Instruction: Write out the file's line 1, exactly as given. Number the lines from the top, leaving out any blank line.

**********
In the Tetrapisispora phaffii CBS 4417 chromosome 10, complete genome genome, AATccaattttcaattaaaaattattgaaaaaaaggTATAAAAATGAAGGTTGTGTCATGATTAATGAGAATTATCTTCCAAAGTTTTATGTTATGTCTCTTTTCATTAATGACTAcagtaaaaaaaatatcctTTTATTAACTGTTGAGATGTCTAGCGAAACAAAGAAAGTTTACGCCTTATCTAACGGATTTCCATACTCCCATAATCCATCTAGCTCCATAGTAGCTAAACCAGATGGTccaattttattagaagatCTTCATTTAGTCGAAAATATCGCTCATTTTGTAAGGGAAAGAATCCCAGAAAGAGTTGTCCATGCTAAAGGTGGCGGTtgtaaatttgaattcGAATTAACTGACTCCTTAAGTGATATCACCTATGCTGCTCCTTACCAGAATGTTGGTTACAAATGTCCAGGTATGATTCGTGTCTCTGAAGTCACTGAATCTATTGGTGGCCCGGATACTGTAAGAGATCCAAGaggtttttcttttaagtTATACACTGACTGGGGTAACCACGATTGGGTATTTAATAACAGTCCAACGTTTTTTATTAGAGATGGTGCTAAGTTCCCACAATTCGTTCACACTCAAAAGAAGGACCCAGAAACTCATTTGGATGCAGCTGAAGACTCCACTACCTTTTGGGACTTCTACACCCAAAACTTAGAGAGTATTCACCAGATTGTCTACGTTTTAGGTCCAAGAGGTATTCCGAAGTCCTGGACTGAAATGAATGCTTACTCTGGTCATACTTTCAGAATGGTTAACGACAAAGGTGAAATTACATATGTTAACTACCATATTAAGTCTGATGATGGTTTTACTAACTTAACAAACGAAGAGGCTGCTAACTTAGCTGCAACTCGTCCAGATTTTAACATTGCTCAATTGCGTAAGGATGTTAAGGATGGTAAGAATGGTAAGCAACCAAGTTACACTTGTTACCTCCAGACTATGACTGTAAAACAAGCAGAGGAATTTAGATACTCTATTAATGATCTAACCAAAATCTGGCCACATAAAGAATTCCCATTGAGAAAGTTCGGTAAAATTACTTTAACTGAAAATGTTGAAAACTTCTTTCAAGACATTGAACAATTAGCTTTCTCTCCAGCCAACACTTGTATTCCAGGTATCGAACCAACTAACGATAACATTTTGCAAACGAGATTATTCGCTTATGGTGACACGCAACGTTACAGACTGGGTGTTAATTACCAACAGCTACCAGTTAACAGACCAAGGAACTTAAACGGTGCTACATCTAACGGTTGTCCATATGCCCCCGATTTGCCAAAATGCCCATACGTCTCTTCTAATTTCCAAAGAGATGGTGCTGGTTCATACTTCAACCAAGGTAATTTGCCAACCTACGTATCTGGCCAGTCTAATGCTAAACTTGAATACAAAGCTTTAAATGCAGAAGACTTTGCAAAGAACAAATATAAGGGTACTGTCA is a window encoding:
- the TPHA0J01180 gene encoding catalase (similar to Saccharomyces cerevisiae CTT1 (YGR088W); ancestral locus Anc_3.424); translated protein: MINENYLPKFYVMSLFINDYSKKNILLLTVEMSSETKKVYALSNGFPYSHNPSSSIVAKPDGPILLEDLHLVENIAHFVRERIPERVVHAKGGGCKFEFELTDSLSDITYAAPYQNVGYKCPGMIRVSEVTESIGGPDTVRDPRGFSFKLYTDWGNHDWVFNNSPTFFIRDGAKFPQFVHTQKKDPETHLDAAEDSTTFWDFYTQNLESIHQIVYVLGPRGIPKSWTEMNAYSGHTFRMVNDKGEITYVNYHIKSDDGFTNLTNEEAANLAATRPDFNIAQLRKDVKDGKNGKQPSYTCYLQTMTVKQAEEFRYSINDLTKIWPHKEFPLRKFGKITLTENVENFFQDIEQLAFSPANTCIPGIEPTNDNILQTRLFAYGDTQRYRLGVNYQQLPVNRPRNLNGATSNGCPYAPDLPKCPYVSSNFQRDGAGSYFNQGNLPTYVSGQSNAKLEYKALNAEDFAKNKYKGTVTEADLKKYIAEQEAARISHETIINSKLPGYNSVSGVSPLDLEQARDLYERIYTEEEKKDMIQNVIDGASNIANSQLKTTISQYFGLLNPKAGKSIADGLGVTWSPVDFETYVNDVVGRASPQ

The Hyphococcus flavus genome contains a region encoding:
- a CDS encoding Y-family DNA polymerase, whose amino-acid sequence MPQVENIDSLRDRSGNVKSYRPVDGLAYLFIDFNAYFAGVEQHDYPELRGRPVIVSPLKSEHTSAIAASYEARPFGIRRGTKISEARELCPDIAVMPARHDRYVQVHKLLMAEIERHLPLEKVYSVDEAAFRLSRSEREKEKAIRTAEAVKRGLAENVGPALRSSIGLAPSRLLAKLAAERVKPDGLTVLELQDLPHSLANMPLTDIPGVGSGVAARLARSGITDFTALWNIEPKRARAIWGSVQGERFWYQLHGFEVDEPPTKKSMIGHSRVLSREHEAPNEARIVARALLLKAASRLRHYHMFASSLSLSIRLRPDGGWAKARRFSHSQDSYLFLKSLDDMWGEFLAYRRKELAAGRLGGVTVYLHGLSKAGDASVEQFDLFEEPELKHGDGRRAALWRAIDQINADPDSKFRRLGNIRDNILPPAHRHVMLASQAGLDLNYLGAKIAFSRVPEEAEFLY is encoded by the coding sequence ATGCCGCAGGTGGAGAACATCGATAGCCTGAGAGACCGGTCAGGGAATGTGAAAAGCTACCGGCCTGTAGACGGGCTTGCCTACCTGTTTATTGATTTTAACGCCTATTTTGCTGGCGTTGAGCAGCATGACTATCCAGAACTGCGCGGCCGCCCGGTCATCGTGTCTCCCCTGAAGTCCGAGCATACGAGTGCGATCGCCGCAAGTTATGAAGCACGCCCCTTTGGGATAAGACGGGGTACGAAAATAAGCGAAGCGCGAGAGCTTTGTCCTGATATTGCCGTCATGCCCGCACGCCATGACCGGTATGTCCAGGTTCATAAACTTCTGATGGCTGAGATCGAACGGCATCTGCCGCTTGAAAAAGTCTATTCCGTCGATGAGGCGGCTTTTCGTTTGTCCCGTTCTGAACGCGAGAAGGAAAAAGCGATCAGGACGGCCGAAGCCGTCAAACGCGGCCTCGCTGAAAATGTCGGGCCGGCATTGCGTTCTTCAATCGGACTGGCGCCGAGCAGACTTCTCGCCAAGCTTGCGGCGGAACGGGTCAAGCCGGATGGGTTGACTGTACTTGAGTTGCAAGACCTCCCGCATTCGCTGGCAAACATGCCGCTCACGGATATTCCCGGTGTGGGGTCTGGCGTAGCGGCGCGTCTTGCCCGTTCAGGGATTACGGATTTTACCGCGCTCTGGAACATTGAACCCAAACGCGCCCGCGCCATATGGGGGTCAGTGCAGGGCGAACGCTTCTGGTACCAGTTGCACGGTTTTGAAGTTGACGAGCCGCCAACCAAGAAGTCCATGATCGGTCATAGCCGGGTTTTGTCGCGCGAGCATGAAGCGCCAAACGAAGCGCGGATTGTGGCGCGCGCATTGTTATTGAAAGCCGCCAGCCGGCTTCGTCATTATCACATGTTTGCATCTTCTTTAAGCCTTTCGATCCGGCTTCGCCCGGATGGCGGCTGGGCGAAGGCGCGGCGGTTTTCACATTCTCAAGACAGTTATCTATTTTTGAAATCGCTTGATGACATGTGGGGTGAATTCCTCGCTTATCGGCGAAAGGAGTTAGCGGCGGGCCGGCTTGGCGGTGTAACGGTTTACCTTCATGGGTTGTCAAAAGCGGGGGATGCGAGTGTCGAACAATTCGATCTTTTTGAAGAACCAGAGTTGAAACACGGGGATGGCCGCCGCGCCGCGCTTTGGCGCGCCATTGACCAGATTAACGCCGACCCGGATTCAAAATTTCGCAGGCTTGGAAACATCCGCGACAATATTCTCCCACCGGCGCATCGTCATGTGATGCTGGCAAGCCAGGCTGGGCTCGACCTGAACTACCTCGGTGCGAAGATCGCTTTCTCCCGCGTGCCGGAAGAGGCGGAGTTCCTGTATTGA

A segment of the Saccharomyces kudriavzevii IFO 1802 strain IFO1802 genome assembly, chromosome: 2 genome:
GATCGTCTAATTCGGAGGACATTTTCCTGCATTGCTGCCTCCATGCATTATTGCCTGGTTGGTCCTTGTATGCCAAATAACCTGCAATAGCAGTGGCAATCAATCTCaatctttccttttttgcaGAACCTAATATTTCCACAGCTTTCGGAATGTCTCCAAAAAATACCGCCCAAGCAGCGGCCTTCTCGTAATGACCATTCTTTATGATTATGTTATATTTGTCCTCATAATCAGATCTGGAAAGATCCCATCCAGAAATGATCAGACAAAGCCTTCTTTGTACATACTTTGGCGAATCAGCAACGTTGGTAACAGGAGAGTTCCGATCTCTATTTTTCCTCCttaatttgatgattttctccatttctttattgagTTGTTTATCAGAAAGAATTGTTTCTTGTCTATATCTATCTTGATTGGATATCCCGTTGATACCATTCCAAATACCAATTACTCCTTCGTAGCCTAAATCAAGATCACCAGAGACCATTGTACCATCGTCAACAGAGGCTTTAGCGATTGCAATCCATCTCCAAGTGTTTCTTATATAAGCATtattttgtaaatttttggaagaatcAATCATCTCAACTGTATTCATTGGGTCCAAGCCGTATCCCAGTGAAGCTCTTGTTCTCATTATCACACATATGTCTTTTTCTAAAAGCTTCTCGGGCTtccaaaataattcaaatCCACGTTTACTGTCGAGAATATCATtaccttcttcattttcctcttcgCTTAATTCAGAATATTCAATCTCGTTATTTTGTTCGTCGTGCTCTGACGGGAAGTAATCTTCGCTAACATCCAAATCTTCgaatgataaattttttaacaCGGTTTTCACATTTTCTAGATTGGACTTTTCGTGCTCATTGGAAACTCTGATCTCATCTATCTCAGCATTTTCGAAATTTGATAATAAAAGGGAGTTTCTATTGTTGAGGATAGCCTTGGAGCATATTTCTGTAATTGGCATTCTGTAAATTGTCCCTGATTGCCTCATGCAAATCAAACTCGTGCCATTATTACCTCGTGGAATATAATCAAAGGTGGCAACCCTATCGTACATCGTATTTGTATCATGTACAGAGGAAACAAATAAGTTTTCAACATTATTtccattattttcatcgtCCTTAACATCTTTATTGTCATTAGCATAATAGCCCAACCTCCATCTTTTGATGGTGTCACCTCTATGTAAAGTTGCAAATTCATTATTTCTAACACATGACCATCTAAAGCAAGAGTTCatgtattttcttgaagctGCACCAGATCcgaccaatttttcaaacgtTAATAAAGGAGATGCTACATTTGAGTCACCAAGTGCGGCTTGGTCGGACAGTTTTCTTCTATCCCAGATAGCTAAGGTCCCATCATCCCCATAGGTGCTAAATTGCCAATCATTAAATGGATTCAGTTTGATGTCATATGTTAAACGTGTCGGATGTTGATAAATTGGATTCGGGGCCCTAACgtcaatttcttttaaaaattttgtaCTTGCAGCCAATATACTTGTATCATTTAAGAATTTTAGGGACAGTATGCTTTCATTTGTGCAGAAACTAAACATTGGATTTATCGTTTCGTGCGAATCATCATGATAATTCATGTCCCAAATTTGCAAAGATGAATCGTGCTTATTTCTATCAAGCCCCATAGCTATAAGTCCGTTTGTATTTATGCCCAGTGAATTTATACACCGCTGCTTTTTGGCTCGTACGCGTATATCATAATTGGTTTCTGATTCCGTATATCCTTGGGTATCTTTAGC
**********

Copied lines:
In the Tetrapisispora phaffii CBS 4417 chromosome 10, complete genome genome, AATccaattttcaattaaaaattattgaaaaaaaggTATAAAAATGAAGGTTGTGTCATGATTAATGAGAATTATCTTCCAAAGTTTTATGTTATGTCTCTTTTCATTAATGACTAcagtaaaaaaaatatcctTTTATTAACTGTTGAGATGTCTAGCGAAACAAAGAAAGTTTACGCCTTATCTAACGGATTTCCATACTCCCATAATCCATCTAGCTCCATAGTAGCTAAACCAGATGGTccaattttattagaagatCTTCATTTAGTCGAAAATATCGCTCATTTTGTAAGGGAAAGAATCCCAGAAAGAGTTGTCCATGCTAAAGGTGGCGGTtgtaaatttgaattcGAATTAACTGACTCCTTAAGTGATATCACCTATGCTGCTCCTTACCAGAATGTTGGTTACAAATGTCCAGGTATGATTCGTGTCTCTGAAGTCACTGAATCTATTGGTGGCCCGGATACTGTAAGAGATCCAAGaggtttttcttttaagtTATACACTGACTGGGGTAACCACGATTGGGTATTTAATAACAGTCCAACGTTTTTTATTAGAGATGGTGCTAAGTTCCCACAATTCGTTCACACTCAAAAGAAGGACCCAGAAACTCATTTGGATGCAGCTGAAGACTCCACTACCTTTTGGGACTTCTACACCCAAAACTTAGAGAGTATTCACCAGATTGTCTACGTTTTAGGTCCAAGAGGTATTCCGAAGTCCTGGACTGAAATGAATGCTTACTCTGGTCATACTTTCAGAATGGTTAACGACAAAGGTGAAATTACATATGTTAACTACCATATTAAGTCTGATGATGGTTTTACTAACTTAACAAACGAAGAGGCTGCTAACTTAGCTGCAACTCGTCCAGATTTTAACATTGCTCAATTGCGTAAGGATGTTAAGGATGGTAAGAATGGTAAGCAACCAAGTTACACTTGTTACCTCCAGACTATGACTGTAAAACAAGCAGAGGAATTTAGATACTCTATTAATGATCTAACCAAAATCTGGCCACATAAAGAATTCCCATTGAGAAAGTTCGGTAAAATTACTTTAACTGAAAATGTTGAAAACTTCTTTCAAGACATTGAACAATTAGCTTTCTCTCCAGCCAACACTTGTATTCCAGGTATCGAACCAACTAACGATAACATTTTGCAAACGAGATTATTCGCTTATGGTGACACGCAACGTTACAGACTGGGTGTTAATTACCAACAGCTACCAGTTAACAGACCAAGGAACTTAAACGGTGCTACATCTAACGGTTGTCCATATGCCCCCGATTTGCCAAAATGCCCATACGTCTCTTCTAATTTCCAAAGAGATGGTGCTGGTTCATACTTCAACCAAGGTAATTTGCCAACCTACGTATCTGGCCAGTCTAATGCTAAACTTGAATACAAAGCTTTAAATGCAGAAGACTTTGCAAAGAACAAATATAAGGGTACTGTCA is a window encoding: